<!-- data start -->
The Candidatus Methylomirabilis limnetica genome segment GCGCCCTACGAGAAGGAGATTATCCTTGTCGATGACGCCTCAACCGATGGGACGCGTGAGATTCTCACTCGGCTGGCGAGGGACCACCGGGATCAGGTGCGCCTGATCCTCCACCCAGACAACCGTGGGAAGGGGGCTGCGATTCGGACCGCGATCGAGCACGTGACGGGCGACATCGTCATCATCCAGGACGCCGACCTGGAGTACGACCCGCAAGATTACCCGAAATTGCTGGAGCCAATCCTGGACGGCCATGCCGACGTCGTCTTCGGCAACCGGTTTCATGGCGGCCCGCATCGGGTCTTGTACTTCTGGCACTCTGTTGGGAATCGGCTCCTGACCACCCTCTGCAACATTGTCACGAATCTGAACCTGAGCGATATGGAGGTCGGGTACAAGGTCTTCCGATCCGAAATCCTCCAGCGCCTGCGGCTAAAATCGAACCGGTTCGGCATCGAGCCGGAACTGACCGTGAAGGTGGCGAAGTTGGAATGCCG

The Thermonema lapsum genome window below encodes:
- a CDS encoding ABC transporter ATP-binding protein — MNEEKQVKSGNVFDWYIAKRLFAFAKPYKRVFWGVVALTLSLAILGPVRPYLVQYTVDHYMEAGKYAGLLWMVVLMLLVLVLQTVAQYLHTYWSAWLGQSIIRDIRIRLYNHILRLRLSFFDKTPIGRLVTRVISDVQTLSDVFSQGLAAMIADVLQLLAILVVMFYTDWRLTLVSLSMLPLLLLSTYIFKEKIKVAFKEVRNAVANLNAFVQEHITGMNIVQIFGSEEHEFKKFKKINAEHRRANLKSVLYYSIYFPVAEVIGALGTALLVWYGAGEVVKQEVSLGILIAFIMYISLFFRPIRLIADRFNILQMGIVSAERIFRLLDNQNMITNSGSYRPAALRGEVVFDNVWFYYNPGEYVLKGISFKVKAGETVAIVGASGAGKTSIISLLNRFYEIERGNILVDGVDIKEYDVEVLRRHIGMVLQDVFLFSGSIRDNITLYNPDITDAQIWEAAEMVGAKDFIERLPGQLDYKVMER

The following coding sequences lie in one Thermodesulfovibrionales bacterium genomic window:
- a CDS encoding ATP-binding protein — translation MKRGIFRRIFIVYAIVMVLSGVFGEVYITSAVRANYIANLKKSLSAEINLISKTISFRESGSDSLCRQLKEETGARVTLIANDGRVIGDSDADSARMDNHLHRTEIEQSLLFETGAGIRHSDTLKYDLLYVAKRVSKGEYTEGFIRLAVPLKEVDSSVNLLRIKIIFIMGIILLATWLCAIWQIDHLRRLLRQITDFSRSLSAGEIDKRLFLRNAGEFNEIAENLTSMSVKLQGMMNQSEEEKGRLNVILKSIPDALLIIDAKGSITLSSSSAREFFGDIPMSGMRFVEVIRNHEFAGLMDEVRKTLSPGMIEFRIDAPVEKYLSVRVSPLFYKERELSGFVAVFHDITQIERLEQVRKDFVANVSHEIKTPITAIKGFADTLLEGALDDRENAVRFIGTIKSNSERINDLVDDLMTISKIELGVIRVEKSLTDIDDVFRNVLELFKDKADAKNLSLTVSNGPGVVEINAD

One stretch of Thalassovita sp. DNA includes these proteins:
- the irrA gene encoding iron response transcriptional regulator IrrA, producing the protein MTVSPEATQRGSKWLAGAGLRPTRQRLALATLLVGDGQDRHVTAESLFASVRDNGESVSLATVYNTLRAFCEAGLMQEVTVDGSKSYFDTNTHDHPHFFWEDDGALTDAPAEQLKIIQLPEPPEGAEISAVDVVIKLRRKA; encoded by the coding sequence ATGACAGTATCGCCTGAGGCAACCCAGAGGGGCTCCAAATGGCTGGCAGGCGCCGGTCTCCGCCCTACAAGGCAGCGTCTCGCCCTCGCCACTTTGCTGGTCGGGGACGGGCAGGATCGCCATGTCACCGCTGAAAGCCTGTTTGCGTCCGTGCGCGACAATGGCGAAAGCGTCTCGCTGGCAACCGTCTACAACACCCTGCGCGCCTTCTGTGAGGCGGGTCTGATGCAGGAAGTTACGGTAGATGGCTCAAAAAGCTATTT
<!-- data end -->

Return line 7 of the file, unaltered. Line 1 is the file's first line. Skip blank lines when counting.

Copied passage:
- the irrA gene encoding iron response transcriptional regulator IrrA, producing the protein MTVSPEATQRGSKWLAGAGLRPTRQRLALATLLVGDGQDRHVTAESLFASVRDNGESVSLATVYNTLRAFCEAGLMQEVTVDGSKSYFDTNTHDHPHFFWEDDGALTDAPAEQLKIIQLPEPPEGAEISAVDVVIKLRRKA; encoded by the coding sequence ATGACAGTATCGCCTGAGGCAACCCAGAGGGGCTCCAAATGGCTGGCAGGCGCCGGTCTCCGCCCTACAAGGCAGCGTCTCGCCCTCGCCACTTTGCTGGTCGGGGACGGGCAGGATCGCCATGTCACCGCTGAAAGCCTGTTTGCGTCCGTGCGCGACAATGGCGAAAGCGTCTCGCTGGCAACCGTCTACAACACCCTGCGCGCCTTCTGTGAGGCGGGTCTGATGCAGGAAGTTACGGTAGATGGCTCAAAAAGCTATTT